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PyCO2SYS

PyCO2SYS is a Python toolbox for solving the marine carbonate system and calculating related seawater properties. Its core is a Python implementation of CO2SYS for MATLAB1.

Installation

Install from the Python Package Index:

pip install PyCO2SYS

Update an existing installation:

pip install PyCO2SYS --upgrade --no-cache-dir

Basic use

The import convention for PyCO2SYS is:

import PyCO2SYS as pyco2

Only the top-level "calculate everything" functions and uncertainty propagation tools are documented so far. There are two main interfaces through which to run PyCO2SYS.

The first is to use pyco2.sys:

Calculate everything with pyco2.sys

As a minimum, you only need to provide values and types for two carbonate system parameters, and everything else gets assigned a default value unless you specify something different with the kwargs. Arguments can be scalar or multi-dimensional NumPy arrays.

import PyCO2SYS as pyco2
results = pyco2.sys(par1, par2, par1_type, par2_type, **kwargs)

The output results are a dict containing all the calculated variables as scalars or NumPy arrays, matching the argument dimensions. For more information on the optional kwargs and names of the output keys, see Interfaces/New-style pyco2.sys.

The second way is to do it like in MATLAB:

Do it like in MATLAB

If you are familiar with CO2SYS v1 and/or v2 for MATLAB and wish to use PyCO2SYS in exactly the same way, with extra optional inputs for total ammonia and sulfide:

import PyCO2SYS as pyco2
CO2dict = pyco2.CO2SYS(PAR1, PAR2, PAR1TYPE, PAR2TYPE, SAL, TEMPIN, TEMPOUT,
    PRESIN, PRESOUT, SI, PO4, pHSCALEIN, K1K2CONSTANTS, KSO4CONSTANTS,
    NH3=0.0, H2S=0.0)

The output CO2dict is a dict containing all the calculated variables as one-dimensional NumPy arrays. Its keys are named following the HEADERS output from the original MATLAB program. See Interfaces/MATLAB-style CO2SYS for all the details about the inputs and outputs.

You could also use the adjusted syntax of CO2SYS v3 for MATLAB:

import PyCO2SYS as pyco2
CO2dict = pyco2.CO2SYS_MATLABv3(PAR1, PAR2, PAR1TYPE, PAR2TYPE, SAL, TEMPIN, TEMPOUT,
    PRESIN, PRESOUT, SI, PO4, NH3, H2S, pHSCALEIN, K1K2CONSTANTS, KSO4CONSTANT,
    KFCONSTANT, BORON)

Like the MATLAB v3 program, and different from PyCO2SYS.CO2SYS and MATLAB v1/v2, this interface uses the updated gas constant value by default. In both cases, this can be changed with the kwarg WhichR.

Regardless of which interface you use, the underlying calculations are identical and the same inputs will return the same results.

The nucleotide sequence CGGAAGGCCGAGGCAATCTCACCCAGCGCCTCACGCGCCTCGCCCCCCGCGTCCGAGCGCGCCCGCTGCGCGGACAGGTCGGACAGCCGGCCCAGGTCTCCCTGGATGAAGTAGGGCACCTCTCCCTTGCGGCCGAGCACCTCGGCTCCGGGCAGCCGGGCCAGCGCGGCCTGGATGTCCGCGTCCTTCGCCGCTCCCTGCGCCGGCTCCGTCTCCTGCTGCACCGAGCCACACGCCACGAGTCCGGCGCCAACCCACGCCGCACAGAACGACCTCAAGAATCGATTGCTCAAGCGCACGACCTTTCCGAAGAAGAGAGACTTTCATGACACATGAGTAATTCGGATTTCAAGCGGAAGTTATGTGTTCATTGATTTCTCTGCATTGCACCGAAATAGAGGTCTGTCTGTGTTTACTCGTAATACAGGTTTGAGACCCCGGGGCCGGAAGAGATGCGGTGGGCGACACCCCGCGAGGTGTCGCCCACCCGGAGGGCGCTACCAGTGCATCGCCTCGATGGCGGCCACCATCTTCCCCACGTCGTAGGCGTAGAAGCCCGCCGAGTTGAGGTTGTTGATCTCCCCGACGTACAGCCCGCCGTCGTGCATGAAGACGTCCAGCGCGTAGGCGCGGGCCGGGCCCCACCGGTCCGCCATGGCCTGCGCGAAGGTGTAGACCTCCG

Examples

Suitable for anyone

You can see some working examples of PyCO2SYS in action on Github at PyCO2SYS-examples. You can run all of the notebooks there live in your browser via Binder, without installing anything on your computer.

Adding your notebooks showcasing PyCO2SYS to PyCO2SYS-examples is welcomed!

For Python users

There are also Python scripts containing examples of using PyCO2SYS on Github in examples and in validate. The code in the latter directory was used to generate the tables and figures discussed here in the validation section (aka: should you trust PyCO2SYS?).

About

PyCO2SYS is maintained primarily by Dr Matthew Humphreys of NIOZ Royal Netherlands Institute for Sea Research/Utrecht University with support from the main developers of all previous versions of CO2SYS.

Citation

If you use PyCO2SYS in your work, please cite it as:

PyCO2SYS citation

Humphreys, M. P., Gregor, L., Pierrot, D., van Heuven, S. M. A. C., Lewis, E. R., and Wallace, D. W. R. (2020). PyCO2SYS: marine carbonate system calculations in Python. Zenodo. doi:10.5281/zenodo.3744275.

The DOI refers to all versions of PyCO2SYS. Please specify which version of PyCO2SYS you used. You can find the version number that you are using in Python with:

import PyCO2SYS as pyco2
pyco2.say_hello()

As per the instructions in the the CO2SYS-MATLAB repo, you should also cite the original work by Lewis and Wallace (1998).

Additionally, for the MATLAB programs:

History

The original CO2SYS program for DOS was created by Ernie Lewis and Doug Wallace (LW98). This was translated into MATLAB by Denis Pierrot and subsequently optimised by Steven van Heuven (HPR11). Jim Orr and co-authors added further sets of equilibrium constants and implemented error propagation in a separate program (OEDG18). The latest MATLAB version was translated into Python as PyCO2SYS by Matthew Humphreys, benefitting enormously from all this previous work. Further (ongoing) modifications and additions to PyCO2SYS have been made by Matthew Humphreys and Luke Gregor (HGP20).

License

PyCO2SYS is licensed under the GNU General Public License version 3 (GPLv3).

Contributing

Suggestions for new features, bug reports and contributions to PyCO2SYS are very welcome. Please follow the contributing guidelines.

To add a notebook to PyCO2SYS-examples, please follow the contributing guidelines of that repo.


  1. For CO2SYS for MATLAB refer to LW98, HPR11 and OEDG18